Publication: Monitor Volume: 4 Issue: 127

The Russian Defense Ministry appeared to be the recipient of some rare good news yesterday. Despite Russia’s continuing financial crisis, President Boris Yeltsin told Defense Minister Igor Sergeev that the government would find the “considerable funds” needed for the reform of Russia’s armed forces. Yeltsin added that the government would somehow improve the difficult situation now facing the army and that it would give “the military everything that is needed to carry out the reform.” (Itar-Tass, July 1) Yeltsin’s apparent good news was augmented by a statement from Prime Minister Sergei Kirienko, who said that the government plans to raise wages for servicemen as of next January [1999]. He also denied reports that an income tax would be levied against military personnel. (Russian agencies, July 1)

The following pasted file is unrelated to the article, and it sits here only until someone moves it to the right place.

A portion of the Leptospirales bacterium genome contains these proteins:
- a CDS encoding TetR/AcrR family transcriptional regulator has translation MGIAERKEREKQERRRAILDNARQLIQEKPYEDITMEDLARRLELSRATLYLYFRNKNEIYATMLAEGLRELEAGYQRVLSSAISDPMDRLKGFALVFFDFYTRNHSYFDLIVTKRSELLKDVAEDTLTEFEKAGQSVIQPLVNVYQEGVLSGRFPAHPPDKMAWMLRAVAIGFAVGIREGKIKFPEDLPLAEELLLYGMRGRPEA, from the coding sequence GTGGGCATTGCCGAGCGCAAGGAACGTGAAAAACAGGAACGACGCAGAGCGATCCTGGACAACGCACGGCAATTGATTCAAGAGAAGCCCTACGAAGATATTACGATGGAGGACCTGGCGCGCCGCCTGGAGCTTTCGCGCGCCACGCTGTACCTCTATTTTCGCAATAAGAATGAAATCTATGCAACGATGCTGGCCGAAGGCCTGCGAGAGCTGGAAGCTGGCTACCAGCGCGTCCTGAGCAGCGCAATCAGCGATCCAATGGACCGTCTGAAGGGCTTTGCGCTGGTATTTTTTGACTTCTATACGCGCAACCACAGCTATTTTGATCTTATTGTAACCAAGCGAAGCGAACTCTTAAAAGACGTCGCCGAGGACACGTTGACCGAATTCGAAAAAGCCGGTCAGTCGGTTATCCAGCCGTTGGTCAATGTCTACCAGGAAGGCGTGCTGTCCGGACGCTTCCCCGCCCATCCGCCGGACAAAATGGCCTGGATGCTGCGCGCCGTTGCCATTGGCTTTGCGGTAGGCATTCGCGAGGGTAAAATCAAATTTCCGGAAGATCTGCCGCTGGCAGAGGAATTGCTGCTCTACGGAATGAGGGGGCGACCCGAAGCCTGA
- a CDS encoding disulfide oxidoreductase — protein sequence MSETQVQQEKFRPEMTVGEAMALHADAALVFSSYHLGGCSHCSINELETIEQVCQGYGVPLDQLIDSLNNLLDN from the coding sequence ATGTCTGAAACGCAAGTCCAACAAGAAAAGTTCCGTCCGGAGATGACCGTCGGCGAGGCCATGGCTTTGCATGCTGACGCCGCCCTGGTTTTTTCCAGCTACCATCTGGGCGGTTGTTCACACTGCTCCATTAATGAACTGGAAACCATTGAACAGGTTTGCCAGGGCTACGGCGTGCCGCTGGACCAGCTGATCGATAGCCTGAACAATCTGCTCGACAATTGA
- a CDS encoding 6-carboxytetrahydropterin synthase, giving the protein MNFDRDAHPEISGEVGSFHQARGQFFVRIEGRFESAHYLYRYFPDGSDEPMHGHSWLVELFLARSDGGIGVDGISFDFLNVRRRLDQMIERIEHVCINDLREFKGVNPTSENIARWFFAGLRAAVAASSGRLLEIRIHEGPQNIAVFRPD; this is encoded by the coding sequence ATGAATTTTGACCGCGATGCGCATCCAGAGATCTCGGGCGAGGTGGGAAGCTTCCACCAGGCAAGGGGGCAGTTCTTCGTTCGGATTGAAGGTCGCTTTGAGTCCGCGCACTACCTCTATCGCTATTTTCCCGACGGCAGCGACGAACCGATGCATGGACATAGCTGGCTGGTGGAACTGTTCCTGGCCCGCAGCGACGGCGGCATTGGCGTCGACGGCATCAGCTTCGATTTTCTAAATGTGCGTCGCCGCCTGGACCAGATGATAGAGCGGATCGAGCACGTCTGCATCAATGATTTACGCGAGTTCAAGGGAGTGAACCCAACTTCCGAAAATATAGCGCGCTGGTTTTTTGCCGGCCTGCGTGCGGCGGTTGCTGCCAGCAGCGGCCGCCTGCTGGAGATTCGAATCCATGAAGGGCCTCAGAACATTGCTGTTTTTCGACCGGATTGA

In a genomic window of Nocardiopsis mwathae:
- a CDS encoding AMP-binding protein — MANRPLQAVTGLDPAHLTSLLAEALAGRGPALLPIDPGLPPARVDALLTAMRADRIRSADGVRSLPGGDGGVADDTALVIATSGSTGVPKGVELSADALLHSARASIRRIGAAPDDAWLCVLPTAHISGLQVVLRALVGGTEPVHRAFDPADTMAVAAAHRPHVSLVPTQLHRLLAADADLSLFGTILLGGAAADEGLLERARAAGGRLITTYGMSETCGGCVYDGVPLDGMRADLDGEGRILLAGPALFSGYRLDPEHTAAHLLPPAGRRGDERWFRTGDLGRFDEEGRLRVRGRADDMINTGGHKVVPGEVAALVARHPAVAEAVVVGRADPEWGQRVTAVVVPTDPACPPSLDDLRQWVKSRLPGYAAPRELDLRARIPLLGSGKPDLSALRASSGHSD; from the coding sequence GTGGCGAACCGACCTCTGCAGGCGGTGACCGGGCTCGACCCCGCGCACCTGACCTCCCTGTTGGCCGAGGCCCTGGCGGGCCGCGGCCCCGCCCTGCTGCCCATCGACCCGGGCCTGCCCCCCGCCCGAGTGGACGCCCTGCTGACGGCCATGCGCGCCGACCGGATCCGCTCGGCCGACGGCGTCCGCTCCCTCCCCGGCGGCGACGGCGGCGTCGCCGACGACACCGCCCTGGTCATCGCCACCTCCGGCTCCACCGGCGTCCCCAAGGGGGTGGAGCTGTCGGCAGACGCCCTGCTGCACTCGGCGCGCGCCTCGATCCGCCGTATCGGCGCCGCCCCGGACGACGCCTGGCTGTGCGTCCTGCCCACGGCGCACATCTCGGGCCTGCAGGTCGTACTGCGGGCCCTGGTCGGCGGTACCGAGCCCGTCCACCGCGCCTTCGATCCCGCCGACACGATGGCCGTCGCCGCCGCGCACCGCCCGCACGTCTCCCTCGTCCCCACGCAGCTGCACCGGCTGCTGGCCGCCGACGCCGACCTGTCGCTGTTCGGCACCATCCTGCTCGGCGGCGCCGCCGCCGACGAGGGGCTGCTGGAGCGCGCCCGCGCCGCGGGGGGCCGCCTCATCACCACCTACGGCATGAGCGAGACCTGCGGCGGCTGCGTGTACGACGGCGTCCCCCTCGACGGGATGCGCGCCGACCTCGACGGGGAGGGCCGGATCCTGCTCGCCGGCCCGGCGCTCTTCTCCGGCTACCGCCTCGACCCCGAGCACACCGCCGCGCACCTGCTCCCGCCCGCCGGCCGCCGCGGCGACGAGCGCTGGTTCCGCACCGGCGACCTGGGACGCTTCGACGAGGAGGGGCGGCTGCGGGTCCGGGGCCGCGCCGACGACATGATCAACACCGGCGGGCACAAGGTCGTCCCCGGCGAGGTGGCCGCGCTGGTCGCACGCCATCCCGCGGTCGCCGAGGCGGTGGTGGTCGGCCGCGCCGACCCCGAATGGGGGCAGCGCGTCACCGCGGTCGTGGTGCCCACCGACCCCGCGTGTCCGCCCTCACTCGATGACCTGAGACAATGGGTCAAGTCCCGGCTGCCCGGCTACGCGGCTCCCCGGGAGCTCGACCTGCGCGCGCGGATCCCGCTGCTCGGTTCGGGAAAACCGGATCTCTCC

Severe funding cuts, together with chronic wage arrears, have been an important factor in the Russian army’s continuing decay. Plummeting living standards have led thousands of officers–many of them young and talented–to resign their commissions and leave the armed forces. Meager funding has likewise made it difficult for the military to attract either new junior officers to replace those who have departed, or the quality volunteers needed to fill key NCO and technical specialist positions. Current Russian Defense Minister Igor Sergeev has repeatedly warned that effective military reform in Russia is impossible without sufficient funding. He has been far more circumspect in voicing his concerns, however, than were his predecessors. The degree to which Yeltsin fulfills the pledge he made yesterday will be one indication of whether Sergeev is to reap any rewards for his political loyalty to the president.